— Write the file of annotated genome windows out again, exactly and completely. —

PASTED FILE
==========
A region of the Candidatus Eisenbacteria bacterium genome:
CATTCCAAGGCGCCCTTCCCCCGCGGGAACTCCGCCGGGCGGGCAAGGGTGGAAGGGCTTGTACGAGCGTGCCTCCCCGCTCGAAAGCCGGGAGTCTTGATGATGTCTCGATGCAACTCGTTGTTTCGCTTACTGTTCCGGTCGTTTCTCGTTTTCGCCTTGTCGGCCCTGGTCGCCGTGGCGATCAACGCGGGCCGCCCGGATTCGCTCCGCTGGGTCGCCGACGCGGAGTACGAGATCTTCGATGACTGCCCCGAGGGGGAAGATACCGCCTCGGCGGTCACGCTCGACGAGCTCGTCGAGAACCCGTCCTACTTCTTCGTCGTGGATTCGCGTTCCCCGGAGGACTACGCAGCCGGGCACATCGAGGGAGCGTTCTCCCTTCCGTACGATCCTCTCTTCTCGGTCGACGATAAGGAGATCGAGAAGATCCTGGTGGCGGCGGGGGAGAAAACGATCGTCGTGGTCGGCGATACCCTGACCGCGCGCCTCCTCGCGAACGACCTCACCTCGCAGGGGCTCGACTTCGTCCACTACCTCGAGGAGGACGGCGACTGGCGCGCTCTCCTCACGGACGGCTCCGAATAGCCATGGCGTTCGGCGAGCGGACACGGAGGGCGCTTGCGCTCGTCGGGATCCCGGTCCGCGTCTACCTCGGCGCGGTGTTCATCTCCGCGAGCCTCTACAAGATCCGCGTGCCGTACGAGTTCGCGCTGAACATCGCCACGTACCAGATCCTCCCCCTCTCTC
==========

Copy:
A region of the Candidatus Eisenbacteria bacterium genome:
CATTCCAAGGCGCCCTTCCCCCGCGGGAACTCCGCCGGGCGGGCAAGGGTGGAAGGGCTTGTACGAGCGTGCCTCCCCGCTCGAAAGCCGGGAGTCTTGATGATGTCTCGATGCAACTCGTTGTTTCGCTTACTGTTCCGGTCGTTTCTCGTTTTCGCCTTGTCGGCCCTGGTCGCCGTGGCGATCAACGCGGGCCGCCCGGATTCGCTCCGCTGGGTCGCCGACGCGGAGTACGAGATCTTCGATGACTGCCCCGAGGGGGAAGATACCGCCTCGGCGGTCACGCTCGACGAGCTCGTCGAGAACCCGTCCTACTTCTTCGTCGTGGATTCGCGTTCCCCGGAGGACTACGCAGCCGGGCACATCGAGGGAGCGTTCTCCCTTCCGTACGATCCTCTCTTCTCGGTCGACGATAAGGAGATCGAGAAGATCCTGGTGGCGGCGGGGGAGAAAACGATCGTCGTGGTCGGCGATACCCTGACCGCGCGCCTCCTCGCGAACGACCTCACCTCGCAGGGGCTCGACTTCGTCCACTACCTCGAGGAGGACGGCGACTGGCGCGCTCTCCTCACGGACGGCTCCGAATAGCCATGGCGTTCGGCGAGCGGACACGGAGGGCGCTTGCGCTCGTCGGGATCCCGGTCCGCGTCTACCTCGGCGCGGTGTTCATCTCCGCGAGCCTCTACAAGATCCGCGTGCCGTACGAGTTCGCGCTGAACATCGCCACGTACCAGATCCTCCCCCTCTCTC